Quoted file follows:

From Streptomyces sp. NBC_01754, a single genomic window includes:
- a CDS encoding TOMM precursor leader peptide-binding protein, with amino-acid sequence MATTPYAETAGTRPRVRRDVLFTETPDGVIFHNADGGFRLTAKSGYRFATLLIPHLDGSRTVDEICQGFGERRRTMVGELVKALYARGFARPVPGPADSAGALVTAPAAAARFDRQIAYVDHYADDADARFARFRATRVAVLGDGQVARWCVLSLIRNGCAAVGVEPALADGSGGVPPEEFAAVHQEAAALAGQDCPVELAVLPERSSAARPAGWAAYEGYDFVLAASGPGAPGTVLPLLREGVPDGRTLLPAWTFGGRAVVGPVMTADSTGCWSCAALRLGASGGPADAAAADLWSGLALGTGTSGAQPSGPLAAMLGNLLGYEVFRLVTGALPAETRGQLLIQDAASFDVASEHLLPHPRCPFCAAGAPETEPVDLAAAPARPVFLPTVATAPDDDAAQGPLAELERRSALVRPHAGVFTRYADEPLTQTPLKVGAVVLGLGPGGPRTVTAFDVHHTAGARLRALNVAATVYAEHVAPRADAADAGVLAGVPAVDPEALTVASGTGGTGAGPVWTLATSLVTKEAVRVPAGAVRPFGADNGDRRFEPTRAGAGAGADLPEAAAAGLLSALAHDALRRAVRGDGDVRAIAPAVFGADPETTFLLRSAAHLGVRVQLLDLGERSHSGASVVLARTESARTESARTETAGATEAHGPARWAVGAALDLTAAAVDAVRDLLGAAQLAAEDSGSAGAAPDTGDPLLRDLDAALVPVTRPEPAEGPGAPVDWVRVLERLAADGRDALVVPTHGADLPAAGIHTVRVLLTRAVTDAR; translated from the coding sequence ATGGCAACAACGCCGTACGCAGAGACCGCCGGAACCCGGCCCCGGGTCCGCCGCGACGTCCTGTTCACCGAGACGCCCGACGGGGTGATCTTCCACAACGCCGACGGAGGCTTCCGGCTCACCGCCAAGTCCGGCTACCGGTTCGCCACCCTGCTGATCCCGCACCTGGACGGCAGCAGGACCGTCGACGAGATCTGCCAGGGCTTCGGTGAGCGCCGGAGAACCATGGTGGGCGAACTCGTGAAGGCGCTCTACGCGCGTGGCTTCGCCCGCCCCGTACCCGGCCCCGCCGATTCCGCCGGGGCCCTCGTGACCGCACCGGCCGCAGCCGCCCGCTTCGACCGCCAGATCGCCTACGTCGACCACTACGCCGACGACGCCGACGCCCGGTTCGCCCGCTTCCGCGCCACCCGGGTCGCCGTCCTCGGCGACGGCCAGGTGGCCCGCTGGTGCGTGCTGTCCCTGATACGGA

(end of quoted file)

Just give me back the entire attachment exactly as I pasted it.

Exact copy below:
From Streptomyces sp. NBC_01754, a single genomic window includes:
- a CDS encoding TOMM precursor leader peptide-binding protein, with amino-acid sequence MATTPYAETAGTRPRVRRDVLFTETPDGVIFHNADGGFRLTAKSGYRFATLLIPHLDGSRTVDEICQGFGERRRTMVGELVKALYARGFARPVPGPADSAGALVTAPAAAARFDRQIAYVDHYADDADARFARFRATRVAVLGDGQVARWCVLSLIRNGCAAVGVEPALADGSGGVPPEEFAAVHQEAAALAGQDCPVELAVLPERSSAARPAGWAAYEGYDFVLAASGPGAPGTVLPLLREGVPDGRTLLPAWTFGGRAVVGPVMTADSTGCWSCAALRLGASGGPADAAAADLWSGLALGTGTSGAQPSGPLAAMLGNLLGYEVFRLVTGALPAETRGQLLIQDAASFDVASEHLLPHPRCPFCAAGAPETEPVDLAAAPARPVFLPTVATAPDDDAAQGPLAELERRSALVRPHAGVFTRYADEPLTQTPLKVGAVVLGLGPGGPRTVTAFDVHHTAGARLRALNVAATVYAEHVAPRADAADAGVLAGVPAVDPEALTVASGTGGTGAGPVWTLATSLVTKEAVRVPAGAVRPFGADNGDRRFEPTRAGAGAGADLPEAAAAGLLSALAHDALRRAVRGDGDVRAIAPAVFGADPETTFLLRSAAHLGVRVQLLDLGERSHSGASVVLARTESARTESARTETAGATEAHGPARWAVGAALDLTAAAVDAVRDLLGAAQLAAEDSGSAGAAPDTGDPLLRDLDAALVPVTRPEPAEGPGAPVDWVRVLERLAADGRDALVVPTHGADLPAAGIHTVRVLLTRAVTDAR; translated from the coding sequence ATGGCAACAACGCCGTACGCAGAGACCGCCGGAACCCGGCCCCGGGTCCGCCGCGACGTCCTGTTCACCGAGACGCCCGACGGGGTGATCTTCCACAACGCCGACGGAGGCTTCCGGCTCACCGCCAAGTCCGGCTACCGGTTCGCCACCCTGCTGATCCCGCACCTGGACGGCAGCAGGACCGTCGACGAGATCTGCCAGGGCTTCGGTGAGCGCCGGAGAACCATGGTGGGCGAACTCGTGAAGGCGCTCTACGCGCGTGGCTTCGCCCGCCCCGTACCCGGCCCCGCCGATTCCGCCGGGGCCCTCGTGACCGCACCGGCCGCAGCCGCCCGCTTCGACCGCCAGATCGCCTACGTCGACCACTACGCCGACGACGCCGACGCCCGGTTCGCCCGCTTCCGCGCCACCCGGGTCGCCGTCCTCGGCGACGGCCAGGTGGCCCGCTGGTGCGTGCTGTCCCTGATACGGA